Note on Electrostatic Precipitator
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In 1905, Dr. F. G. Cottrell, Professor of Physical Chemistry at the University of California, conducted a series of laboratory experiments that results in the development of the first commercial electrostatic precipitator. It was an immediate success and the precipitator soon came to be widely used in power plants, smelters, steel plants, paper mills and many other industries.

The principal components of an electrostatic precipitator (ESP) are two sets of electrodes insulted from each other. The first set is composed of rows of electrically grounded vertical parallel plates, called the collection electrodes, between which the dust-laden gas flows. The second set of electrodes consists of wires, called the discharge or emitting electrodes that are centrally located between each pair of parallel plates (Fig. 6.60). The wires carry a unidirectional negatively charged high-voltage (between 20 & 100 kV) current from an external dc source. The applied high voltage generates a unidirectional, non-uniform electrical field whose magnitude is greatest near the discharge electrodes. When that voltage is high enough, a blue luminous glow, called a corona, is produced around them. Electrical forces in the corona accelerate the free electrons present in the gas so that they ionize the gas molecules, thus forming more electrons and positive gas ions. The new electrons create again more free electrons and ions, which result in a chain reaction.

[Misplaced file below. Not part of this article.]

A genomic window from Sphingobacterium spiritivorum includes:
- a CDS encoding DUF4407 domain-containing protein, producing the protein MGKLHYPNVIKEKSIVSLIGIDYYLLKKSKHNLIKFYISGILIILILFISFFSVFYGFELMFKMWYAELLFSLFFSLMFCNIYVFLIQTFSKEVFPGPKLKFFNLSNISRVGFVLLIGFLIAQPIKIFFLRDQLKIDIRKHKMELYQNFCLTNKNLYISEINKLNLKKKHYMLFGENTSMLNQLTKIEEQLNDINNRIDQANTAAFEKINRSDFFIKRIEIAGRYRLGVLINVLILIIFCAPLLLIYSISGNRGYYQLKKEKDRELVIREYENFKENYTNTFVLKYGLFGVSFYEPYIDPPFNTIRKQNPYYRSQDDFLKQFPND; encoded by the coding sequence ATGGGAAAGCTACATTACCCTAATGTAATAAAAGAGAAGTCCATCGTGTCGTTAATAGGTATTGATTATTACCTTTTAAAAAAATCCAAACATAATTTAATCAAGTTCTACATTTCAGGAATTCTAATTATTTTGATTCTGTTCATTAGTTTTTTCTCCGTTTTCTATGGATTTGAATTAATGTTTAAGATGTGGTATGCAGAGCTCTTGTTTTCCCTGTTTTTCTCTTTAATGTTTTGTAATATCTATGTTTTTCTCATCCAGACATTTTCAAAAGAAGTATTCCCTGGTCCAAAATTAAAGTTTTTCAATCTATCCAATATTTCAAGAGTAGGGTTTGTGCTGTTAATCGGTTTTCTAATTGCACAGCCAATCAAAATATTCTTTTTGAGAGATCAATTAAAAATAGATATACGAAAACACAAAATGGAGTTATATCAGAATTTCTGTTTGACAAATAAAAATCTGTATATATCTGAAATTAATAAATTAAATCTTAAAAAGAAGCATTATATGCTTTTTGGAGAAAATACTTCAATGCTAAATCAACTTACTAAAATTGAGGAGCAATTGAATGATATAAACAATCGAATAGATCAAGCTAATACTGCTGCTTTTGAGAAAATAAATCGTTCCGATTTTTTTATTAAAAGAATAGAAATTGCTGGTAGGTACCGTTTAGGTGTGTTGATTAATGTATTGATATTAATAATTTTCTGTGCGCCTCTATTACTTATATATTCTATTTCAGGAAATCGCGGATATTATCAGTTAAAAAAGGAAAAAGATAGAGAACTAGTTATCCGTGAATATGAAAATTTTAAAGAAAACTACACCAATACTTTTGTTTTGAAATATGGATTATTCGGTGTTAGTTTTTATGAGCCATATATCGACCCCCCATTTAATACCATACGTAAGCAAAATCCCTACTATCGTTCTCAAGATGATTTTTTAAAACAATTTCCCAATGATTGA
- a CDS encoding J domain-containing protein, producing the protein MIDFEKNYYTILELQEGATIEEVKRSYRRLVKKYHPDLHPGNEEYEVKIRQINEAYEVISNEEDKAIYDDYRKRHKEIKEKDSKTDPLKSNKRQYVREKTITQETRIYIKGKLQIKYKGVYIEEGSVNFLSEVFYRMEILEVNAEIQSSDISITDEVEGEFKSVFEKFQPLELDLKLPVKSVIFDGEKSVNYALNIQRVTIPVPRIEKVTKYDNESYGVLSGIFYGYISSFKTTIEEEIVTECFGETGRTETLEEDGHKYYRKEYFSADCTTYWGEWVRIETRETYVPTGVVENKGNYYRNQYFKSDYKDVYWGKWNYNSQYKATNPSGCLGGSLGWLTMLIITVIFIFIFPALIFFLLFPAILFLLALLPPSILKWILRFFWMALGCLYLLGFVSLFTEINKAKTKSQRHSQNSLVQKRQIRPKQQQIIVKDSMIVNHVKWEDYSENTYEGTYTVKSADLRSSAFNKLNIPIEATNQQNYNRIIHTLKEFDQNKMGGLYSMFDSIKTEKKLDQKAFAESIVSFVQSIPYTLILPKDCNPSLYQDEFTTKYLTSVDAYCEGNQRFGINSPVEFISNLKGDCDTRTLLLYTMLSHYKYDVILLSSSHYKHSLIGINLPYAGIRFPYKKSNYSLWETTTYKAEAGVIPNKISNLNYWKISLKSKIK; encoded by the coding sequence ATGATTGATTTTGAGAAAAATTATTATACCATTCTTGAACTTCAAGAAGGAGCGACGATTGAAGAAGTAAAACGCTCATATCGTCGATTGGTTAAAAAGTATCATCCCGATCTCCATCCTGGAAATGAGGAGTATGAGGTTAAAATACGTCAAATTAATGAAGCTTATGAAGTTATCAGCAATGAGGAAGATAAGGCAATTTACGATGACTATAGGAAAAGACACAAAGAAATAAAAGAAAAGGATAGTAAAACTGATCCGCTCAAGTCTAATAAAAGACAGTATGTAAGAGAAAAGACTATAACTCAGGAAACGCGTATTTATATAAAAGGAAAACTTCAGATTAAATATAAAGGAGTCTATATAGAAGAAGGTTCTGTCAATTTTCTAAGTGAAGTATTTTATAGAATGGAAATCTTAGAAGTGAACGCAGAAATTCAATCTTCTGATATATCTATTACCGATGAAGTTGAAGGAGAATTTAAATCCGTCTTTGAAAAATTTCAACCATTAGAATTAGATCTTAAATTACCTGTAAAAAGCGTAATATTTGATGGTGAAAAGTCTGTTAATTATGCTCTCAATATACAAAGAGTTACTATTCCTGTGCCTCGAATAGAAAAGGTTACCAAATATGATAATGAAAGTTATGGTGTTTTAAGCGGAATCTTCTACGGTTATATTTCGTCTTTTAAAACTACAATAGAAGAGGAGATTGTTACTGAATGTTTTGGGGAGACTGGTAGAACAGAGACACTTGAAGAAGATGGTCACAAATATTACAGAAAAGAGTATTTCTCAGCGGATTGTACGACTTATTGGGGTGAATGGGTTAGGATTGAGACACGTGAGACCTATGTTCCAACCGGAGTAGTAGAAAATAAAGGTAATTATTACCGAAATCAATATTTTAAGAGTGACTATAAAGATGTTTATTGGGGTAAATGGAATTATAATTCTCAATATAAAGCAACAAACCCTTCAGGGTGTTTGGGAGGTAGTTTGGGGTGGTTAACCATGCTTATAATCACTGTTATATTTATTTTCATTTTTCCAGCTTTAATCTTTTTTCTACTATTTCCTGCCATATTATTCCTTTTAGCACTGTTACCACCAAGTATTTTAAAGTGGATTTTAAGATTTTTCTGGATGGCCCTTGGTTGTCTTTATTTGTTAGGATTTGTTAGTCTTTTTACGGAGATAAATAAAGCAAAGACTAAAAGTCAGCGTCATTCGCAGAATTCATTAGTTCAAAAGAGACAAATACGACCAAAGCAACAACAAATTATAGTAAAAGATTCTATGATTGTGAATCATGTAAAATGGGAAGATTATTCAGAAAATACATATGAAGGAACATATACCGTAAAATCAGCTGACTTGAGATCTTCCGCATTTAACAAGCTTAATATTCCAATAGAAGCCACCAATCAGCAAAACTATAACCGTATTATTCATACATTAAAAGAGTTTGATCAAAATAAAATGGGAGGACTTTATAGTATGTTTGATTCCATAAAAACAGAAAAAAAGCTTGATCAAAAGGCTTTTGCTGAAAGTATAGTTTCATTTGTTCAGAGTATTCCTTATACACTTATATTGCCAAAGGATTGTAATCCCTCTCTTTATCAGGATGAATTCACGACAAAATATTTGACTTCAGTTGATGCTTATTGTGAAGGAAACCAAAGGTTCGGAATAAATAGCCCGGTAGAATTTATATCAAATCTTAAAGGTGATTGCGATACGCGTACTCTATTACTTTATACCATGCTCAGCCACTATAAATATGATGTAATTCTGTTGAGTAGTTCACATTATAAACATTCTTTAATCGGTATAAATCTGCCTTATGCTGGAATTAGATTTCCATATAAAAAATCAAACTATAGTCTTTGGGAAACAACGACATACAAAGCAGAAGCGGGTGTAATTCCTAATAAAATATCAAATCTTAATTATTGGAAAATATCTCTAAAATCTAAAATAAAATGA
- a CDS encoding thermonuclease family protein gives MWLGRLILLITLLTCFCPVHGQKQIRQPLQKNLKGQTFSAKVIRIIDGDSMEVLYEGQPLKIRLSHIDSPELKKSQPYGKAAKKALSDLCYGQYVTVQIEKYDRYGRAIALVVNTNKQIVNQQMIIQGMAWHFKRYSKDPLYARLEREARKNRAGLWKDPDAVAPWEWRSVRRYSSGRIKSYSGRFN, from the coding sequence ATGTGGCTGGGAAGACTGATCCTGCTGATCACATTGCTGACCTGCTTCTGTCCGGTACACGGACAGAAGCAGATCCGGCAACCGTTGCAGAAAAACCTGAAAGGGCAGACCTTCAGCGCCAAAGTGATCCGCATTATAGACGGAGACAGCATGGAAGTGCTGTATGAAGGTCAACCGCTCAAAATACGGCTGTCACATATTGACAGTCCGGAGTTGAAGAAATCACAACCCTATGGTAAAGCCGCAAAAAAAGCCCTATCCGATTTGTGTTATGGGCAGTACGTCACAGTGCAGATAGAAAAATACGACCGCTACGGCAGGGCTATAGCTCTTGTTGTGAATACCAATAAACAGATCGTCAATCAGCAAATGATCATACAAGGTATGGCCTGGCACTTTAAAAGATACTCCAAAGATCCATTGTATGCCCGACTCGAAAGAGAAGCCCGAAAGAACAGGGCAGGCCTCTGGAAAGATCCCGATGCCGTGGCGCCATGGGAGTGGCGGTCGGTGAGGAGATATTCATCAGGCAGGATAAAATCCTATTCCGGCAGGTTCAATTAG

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The positive ions travel to the negatively charged wire electrodes. The electrons follow the electrical field toward the grounded electrodes, but their velocity decreases as they move away from the corona region around the wire electrodes toward the grounded plates. Gas molecules capture the low velocity electrons and become negative ions. As these ions move to the collecting electrode, they collide with the fly ash particles in the gas stream and give them negative charge. The negatively charged fly ash particles are driven negative charge. The negatively charged fly ash particles are driven to the collecting plate by the force which is proportional to the product of this charge and the strength of the electric field.